Music Opportunities in the College of Arts & Sciences
When you combine music and the broader liberal arts, amazing things can happen.
Taking Classes in the Conservatory
You can be a serious musician in the College of Arts and Sciences. In a typical semester, more than 300 arts and sciences students enroll for credit in conservatory classes. Many of these classes are open to all students; while some, such as music theory and aural skills, require a placement test.
Sample Conservatory Classes
- Intro to Western Art Music
- Intro to Musics of the World
- Intro to African-American Music
- Intro to Ethnomusicology
- Music As Social Life
Topics in Music
- Pop Music and Media
- Practicing Music Criticism
- Philosophy of Music
- Intro to Entrepreneurship
- Arts Behind Bars
- Internalizing Rhythms
- Music Theory
- Aural Skills
- Jazz Aural Skills
- Analysis of World Music
- Voice Class for Non-Majors
- Piano Class for Non-Majors
- Beginning Improvisation
- Historical Performance: Gamba class, Baroque violin class
- Composition for Non-Majors
- Intro to Technology in Music & Related Arts
Music-Related Courses in the College of Arts and Sciences
At Oberlin, you can approach the study of music from almost any direction. Here are a few you can try:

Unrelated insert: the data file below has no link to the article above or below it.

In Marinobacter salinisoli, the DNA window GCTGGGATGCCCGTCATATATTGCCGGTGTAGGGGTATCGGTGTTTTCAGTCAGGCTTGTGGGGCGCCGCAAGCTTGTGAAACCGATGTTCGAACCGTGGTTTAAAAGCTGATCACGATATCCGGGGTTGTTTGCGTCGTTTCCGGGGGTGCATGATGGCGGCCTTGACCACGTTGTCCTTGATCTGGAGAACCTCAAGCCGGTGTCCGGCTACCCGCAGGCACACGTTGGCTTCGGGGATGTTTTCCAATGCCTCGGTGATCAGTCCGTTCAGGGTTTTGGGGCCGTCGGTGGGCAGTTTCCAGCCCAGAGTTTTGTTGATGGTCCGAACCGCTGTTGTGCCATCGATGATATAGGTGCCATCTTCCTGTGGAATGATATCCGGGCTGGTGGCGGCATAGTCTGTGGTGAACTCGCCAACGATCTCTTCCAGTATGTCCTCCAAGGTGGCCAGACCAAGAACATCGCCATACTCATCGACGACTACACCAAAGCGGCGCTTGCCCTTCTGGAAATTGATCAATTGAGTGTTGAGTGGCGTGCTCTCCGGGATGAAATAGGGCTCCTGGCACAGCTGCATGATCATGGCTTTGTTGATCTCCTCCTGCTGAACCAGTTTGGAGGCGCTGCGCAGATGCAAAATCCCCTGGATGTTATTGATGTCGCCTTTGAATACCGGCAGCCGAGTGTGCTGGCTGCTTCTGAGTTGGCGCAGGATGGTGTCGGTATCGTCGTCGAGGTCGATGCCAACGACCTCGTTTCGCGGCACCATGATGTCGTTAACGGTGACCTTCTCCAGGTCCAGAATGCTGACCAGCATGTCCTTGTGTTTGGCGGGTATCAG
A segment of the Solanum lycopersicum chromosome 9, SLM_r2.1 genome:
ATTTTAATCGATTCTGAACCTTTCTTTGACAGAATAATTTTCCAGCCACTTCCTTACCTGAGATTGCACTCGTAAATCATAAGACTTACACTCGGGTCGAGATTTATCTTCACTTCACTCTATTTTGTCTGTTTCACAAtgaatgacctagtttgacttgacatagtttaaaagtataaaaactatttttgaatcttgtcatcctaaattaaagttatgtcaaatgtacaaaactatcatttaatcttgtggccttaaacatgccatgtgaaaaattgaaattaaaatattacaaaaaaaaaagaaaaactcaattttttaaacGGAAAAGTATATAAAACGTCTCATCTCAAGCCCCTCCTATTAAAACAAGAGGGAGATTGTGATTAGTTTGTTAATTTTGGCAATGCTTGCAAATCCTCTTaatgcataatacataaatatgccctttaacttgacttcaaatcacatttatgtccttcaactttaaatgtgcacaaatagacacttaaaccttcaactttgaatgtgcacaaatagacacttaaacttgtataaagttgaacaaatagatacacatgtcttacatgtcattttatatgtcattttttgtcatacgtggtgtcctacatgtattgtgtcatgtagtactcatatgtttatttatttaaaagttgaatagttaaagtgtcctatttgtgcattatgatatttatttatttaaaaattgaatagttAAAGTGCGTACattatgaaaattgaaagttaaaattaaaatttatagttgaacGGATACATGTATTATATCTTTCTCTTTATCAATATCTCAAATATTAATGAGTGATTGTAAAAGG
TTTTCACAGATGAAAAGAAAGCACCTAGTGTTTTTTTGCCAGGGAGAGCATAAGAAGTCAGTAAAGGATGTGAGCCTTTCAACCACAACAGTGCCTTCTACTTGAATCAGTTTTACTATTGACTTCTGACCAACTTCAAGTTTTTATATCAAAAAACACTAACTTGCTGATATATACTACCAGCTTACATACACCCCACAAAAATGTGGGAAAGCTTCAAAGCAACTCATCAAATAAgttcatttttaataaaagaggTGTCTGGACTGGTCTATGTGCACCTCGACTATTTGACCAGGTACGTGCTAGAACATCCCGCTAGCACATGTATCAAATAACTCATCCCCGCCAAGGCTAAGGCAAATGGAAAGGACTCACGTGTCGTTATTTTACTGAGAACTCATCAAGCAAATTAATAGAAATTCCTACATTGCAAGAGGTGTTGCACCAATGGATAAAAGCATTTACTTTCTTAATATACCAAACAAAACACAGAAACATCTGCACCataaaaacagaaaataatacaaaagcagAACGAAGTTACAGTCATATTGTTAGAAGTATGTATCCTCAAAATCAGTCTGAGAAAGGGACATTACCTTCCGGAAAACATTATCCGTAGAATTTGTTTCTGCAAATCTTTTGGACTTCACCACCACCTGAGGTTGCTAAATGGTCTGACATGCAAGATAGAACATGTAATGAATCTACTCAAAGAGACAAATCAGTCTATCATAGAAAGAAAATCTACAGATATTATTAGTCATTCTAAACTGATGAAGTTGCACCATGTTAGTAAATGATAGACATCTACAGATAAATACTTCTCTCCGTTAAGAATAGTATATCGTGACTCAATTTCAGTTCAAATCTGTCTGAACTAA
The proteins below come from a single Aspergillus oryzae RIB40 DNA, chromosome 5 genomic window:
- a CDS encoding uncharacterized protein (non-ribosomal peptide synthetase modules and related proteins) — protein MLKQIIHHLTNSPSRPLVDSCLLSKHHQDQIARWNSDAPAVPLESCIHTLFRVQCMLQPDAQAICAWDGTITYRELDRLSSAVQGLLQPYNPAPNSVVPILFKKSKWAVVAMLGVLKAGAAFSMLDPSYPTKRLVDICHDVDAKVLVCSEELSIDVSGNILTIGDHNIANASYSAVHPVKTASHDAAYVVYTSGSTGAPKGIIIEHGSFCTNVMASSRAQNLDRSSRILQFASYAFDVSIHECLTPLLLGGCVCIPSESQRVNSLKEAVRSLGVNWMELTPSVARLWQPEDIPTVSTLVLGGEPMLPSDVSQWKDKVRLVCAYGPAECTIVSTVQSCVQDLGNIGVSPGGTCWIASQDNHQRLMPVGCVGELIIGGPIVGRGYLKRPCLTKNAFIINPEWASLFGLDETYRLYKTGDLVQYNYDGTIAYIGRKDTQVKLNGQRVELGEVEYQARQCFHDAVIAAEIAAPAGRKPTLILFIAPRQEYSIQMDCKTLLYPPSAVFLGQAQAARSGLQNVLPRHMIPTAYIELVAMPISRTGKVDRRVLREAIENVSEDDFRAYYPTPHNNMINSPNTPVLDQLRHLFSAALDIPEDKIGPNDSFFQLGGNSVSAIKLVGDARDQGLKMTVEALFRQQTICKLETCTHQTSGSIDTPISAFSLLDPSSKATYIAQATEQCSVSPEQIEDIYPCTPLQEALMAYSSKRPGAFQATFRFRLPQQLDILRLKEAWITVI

The emphasis of this course is upon the thesis that the Black or `Blues Aesthetic’ is a cultural perspective that emerges from within the experiences of Black people, facing the socio-political and economic conditions of modern and contemporary America. Our focus will be upon the traditions of African American music, literature, theater/film, and specifically the visual arts.
This course explores the relationship between sound and its affect on visual perception in relation to moving images. By practicing the creative application of audio post-production techniques (foley, ADR, sound design, surround mixing) the class will learn about various conceptual elements of sound (diegetic, non-diegetic, on and off screen, visual magnetism). Students will learn to approach sound in film with a better understanding in both theory and application.
The class explores the influence of music on the development of mathematics, specifically the sub-discipline of analysis. From Pythagoras’s tuning problem, an early evidence for the existence of irrational numbers, to finding precise descriptions for pitch and musical timbre, questions from music inspired important developments in mathematics, giving rise to the flourishing subfield known as harmonic analysis. By exploring the influence of music on mathematics, the class will provide an introduction to harmonic analysis, reaching from classical results on the convergence of Fourier series to the theory of the Fourier transform and distributions, and their applications to acoustics.